Eleanor Roosevelt was a courageous woman. Despite her husband’s attempts to placate the South, she regularly bucked segregation and was a vocal proponent of civil rights. She was able to call out racism and force others to see it for what it was:
By 1939, ER decided to attack the hypocritical way in which the nation dealt with racial injustice. She wanted her fellow citizens to understand how their guilt in “writing and speaking about democracy and the American way without consideration of the imperfections within our system with regard to its treatment . . . of the Negro” encouraged racism. Americans, she told Ralph Bunche in an interview for Gunnar Myrdal’s American Dilemma, wanted to talk “only about the good features of American life and to hide our problems like skeletons in the closet.” Such withdrawal only fueled violent responses; Americans must therefore recognize “the real intensity of feeling” and “the amount of intimidation and terrorization” racism promotes and act against such “ridiculous” behavior.
You can’t clearly see a problem before you if you are too scared to look at it and call it out for what it is. Where are the injustices in your immediate orbit? Are there people being treated unfairly? How can you add your voice to help identify the problem and move toward healing? These problems are right here, close to home.
As Eleanor Roosevelt said:
Where after do human rights begin? In small places, close to home– so close and so small that they cannot be seen on any map of the world. Yet they are the world of the individual person: The neighborhood he lives in; the school or college he attends; the factory, farm or office where he works. Such are the places where every man, woman, and child seeks equal justice, equal opportunity, equal dignity without discrimination. Unless these rights have meaning there, they have little meaning anywhere. Without concerted citizen action to uphold them close to home, we shall look in vain for progress in the larger world.
Fear is a crippler. It keeps you rooted in a course of action you know to be wrong. Focusing on the fear helps it to loom even larger before you. Instead, focus on the better world you are trying to help build. Spreading love and justice is exciting and uplifting. Being part of something bigger than yourself, working for a common goal, in an effort to improve people’s circumstance is rewarding.
You don’t have to see the whole path in front of you. Take, and keep taking, that next step forward.
Often, when we look back at our lives, we will see strange coincidences that came at meaningful times in our life. That person you met, show you watched, book you read, something you overheard that serendipitously was just what you needed in that moment. My pastor calls these God winks. It feels like someone is watching over you and caring.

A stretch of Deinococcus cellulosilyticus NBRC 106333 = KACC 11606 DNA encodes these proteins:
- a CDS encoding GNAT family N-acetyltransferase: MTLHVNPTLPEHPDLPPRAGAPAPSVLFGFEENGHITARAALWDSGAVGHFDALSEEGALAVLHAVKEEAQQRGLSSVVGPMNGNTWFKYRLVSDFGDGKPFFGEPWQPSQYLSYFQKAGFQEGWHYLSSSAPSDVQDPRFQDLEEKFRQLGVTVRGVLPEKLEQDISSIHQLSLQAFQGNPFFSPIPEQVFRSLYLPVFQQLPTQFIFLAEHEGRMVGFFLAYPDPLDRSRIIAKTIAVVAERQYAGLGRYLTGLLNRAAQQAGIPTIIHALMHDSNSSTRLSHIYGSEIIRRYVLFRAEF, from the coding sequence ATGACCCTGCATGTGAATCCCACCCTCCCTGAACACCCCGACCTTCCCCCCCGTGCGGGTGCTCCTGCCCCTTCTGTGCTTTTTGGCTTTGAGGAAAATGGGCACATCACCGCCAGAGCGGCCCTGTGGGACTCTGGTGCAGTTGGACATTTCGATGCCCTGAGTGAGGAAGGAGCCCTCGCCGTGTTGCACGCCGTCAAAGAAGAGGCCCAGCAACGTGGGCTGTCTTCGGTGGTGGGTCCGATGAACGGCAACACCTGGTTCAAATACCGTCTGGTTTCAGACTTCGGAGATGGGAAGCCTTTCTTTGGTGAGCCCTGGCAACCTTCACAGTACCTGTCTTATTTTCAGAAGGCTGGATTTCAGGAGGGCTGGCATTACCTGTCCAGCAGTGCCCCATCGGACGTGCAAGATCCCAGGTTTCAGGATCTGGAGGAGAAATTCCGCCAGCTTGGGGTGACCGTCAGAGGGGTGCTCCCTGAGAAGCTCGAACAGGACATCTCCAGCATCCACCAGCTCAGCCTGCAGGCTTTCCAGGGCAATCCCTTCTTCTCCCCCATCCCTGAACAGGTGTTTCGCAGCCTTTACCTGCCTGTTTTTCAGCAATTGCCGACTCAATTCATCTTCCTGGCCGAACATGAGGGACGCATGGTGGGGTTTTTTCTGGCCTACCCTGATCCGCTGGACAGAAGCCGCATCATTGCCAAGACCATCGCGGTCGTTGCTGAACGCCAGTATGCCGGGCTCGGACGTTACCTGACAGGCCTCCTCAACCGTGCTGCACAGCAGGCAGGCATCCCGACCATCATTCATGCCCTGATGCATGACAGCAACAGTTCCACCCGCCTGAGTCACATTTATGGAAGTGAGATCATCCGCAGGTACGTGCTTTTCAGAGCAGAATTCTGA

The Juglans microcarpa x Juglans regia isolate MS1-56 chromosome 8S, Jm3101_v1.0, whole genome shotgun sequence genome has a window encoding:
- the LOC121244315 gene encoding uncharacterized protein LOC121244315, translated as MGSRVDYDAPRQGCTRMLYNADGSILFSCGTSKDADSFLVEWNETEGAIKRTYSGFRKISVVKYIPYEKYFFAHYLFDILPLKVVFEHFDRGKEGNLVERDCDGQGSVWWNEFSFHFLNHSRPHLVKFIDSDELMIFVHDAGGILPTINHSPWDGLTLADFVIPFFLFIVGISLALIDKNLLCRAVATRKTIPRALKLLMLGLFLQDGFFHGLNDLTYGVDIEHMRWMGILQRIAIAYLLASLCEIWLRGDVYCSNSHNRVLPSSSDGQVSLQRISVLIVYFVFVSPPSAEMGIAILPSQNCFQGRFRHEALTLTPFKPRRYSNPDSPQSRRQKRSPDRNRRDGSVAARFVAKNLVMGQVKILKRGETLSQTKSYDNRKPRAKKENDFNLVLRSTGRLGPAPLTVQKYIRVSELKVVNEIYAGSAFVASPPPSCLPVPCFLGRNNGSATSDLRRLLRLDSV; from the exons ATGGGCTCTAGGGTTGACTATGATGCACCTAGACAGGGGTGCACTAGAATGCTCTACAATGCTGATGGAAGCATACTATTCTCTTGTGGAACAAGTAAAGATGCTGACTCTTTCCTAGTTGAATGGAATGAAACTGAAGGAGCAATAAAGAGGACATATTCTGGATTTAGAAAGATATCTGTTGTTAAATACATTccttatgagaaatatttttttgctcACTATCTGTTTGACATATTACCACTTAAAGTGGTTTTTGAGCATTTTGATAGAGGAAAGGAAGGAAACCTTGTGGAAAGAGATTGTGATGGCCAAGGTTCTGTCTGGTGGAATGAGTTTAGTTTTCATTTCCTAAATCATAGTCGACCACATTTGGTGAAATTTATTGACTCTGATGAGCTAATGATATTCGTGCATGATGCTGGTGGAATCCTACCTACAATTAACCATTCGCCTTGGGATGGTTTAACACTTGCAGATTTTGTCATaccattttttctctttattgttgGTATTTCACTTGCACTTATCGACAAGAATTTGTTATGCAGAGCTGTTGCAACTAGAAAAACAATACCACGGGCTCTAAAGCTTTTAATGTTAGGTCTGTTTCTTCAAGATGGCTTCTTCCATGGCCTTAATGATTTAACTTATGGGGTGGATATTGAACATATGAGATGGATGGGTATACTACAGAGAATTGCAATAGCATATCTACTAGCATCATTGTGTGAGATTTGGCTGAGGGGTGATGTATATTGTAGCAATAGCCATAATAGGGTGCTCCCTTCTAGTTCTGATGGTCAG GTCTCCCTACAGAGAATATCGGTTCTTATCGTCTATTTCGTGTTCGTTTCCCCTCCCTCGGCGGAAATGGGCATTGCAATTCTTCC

Of course, these could be just coincidental. But they are important, pivotal, coincidences.
Emma Thompson puts it this way:
I think books are like people, in the sense that they’ll turn up in your life when you most need them. After my father died, the book that sort of saved my life was Gabriel García Márquez’s novel One Hundred Years of Solitude. Because of that experience, I firmly believe there are books whose greatness actually enables you to live, to do something. And sometimes, human beings need story and narrative more than they need nourishment and food.
Emma Thompson in @oprah’s O Magazine.
The most important thing is having the eyes to recognize the impact and the willingness to be open to change and growth.
God winks are everywhere if you develop the eyes to see them.
I recently read the book, Remarkable Bright Creatures by Shelby Van Pelt with my book club. It is a wonderful book of, among other things, the friendship between a 70-year old widow and a giant Pacific octopus. The main character has her own group of friends who have been together for decades and call themselves the Knit-wits because they started with knitting in common.
One of my book club members, the youngest (as she often reminds us) asked at our meeting, “Are we the knit-wits?” I smiled. I have known this group of friends for decades. We raised our children together and now are delighting in grand parenthood together. We’ve weathered storms together, celebrated each other’s victories, and helped each other through loss. We meet religiously every week to catch up with each other. What a delight it is to have ‘through thick and thin’ friends.
I found this sweet friendship poem I offer here to them.
A person who will listen and not condemn Someone on whom you can depend They will not flee when bad times are here Instead they will be there to lend an ear They will think of ways to make you smile So you can be happy for a while When times are good and happy there after They will be there to share the laughter Do not forget your friends at all For they pick you up when you fall Do not expect to just take and hold Give friendship back, it is pure gold.